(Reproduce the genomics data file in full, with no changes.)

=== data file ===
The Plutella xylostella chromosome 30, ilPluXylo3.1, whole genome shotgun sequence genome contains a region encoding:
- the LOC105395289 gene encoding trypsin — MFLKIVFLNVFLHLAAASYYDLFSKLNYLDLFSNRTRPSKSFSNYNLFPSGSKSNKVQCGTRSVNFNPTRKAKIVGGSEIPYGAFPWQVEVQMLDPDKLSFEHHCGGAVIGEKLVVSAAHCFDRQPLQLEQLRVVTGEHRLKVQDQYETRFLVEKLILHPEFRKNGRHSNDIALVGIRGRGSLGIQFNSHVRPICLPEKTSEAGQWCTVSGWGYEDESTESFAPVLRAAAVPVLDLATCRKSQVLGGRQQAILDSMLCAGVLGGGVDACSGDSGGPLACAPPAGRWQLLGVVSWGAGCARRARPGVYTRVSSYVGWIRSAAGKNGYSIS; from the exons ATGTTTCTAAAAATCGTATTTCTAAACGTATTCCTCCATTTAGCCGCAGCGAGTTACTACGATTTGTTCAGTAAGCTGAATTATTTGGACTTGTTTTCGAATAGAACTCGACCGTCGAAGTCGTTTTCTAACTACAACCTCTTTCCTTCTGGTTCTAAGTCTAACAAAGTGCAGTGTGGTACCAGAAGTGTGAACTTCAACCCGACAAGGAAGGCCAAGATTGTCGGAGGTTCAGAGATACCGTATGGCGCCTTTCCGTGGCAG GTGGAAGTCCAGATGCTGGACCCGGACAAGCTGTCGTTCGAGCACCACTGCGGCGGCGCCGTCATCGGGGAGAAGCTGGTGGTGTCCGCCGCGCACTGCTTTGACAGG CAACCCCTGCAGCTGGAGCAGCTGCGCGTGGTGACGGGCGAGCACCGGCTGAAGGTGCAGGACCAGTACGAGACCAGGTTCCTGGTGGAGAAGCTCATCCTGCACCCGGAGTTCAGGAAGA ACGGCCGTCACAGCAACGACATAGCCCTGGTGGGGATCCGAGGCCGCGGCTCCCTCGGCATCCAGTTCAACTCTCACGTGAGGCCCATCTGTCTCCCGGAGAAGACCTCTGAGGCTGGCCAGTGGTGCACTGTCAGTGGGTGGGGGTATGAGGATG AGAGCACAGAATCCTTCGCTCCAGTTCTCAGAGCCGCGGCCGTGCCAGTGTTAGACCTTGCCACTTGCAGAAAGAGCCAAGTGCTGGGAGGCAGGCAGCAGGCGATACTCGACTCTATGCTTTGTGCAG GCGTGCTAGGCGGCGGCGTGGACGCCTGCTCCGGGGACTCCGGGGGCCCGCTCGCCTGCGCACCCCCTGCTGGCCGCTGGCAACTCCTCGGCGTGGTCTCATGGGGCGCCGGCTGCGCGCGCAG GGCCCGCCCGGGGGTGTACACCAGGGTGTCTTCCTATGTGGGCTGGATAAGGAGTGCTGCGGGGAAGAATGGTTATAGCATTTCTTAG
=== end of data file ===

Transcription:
The Plutella xylostella chromosome 30, ilPluXylo3.1, whole genome shotgun sequence genome contains a region encoding:
- the LOC105395289 gene encoding trypsin — MFLKIVFLNVFLHLAAASYYDLFSKLNYLDLFSNRTRPSKSFSNYNLFPSGSKSNKVQCGTRSVNFNPTRKAKIVGGSEIPYGAFPWQVEVQMLDPDKLSFEHHCGGAVIGEKLVVSAAHCFDRQPLQLEQLRVVTGEHRLKVQDQYETRFLVEKLILHPEFRKNGRHSNDIALVGIRGRGSLGIQFNSHVRPICLPEKTSEAGQWCTVSGWGYEDESTESFAPVLRAAAVPVLDLATCRKSQVLGGRQQAILDSMLCAGVLGGGVDACSGDSGGPLACAPPAGRWQLLGVVSWGAGCARRARPGVYTRVSSYVGWIRSAAGKNGYSIS; from the exons ATGTTTCTAAAAATCGTATTTCTAAACGTATTCCTCCATTTAGCCGCAGCGAGTTACTACGATTTGTTCAGTAAGCTGAATTATTTGGACTTGTTTTCGAATAGAACTCGACCGTCGAAGTCGTTTTCTAACTACAACCTCTTTCCTTCTGGTTCTAAGTCTAACAAAGTGCAGTGTGGTACCAGAAGTGTGAACTTCAACCCGACAAGGAAGGCCAAGATTGTCGGAGGTTCAGAGATACCGTATGGCGCCTTTCCGTGGCAG GTGGAAGTCCAGATGCTGGACCCGGACAAGCTGTCGTTCGAGCACCACTGCGGCGGCGCCGTCATCGGGGAGAAGCTGGTGGTGTCCGCCGCGCACTGCTTTGACAGG CAACCCCTGCAGCTGGAGCAGCTGCGCGTGGTGACGGGCGAGCACCGGCTGAAGGTGCAGGACCAGTACGAGACCAGGTTCCTGGTGGAGAAGCTCATCCTGCACCCGGAGTTCAGGAAGA ACGGCCGTCACAGCAACGACATAGCCCTGGTGGGGATCCGAGGCCGCGGCTCCCTCGGCATCCAGTTCAACTCTCACGTGAGGCCCATCTGTCTCCCGGAGAAGACCTCTGAGGCTGGCCAGTGGTGCACTGTCAGTGGGTGGGGGTATGAGGATG AGAGCACAGAATCCTTCGCTCCAGTTCTCAGAGCCGCGGCCGTGCCAGTGTTAGACCTTGCCACTTGCAGAAAGAGCCAAGTGCTGGGAGGCAGGCAGCAGGCGATACTCGACTCTATGCTTTGTGCAG GCGTGCTAGGCGGCGGCGTGGACGCCTGCTCCGGGGACTCCGGGGGCCCGCTCGCCTGCGCACCCCCTGCTGGCCGCTGGCAACTCCTCGGCGTGGTCTCATGGGGCGCCGGCTGCGCGCGCAG GGCCCGCCCGGGGGTGTACACCAGGGTGTCTTCCTATGTGGGCTGGATAAGGAGTGCTGCGGGGAAGAATGGTTATAGCATTTCTTAG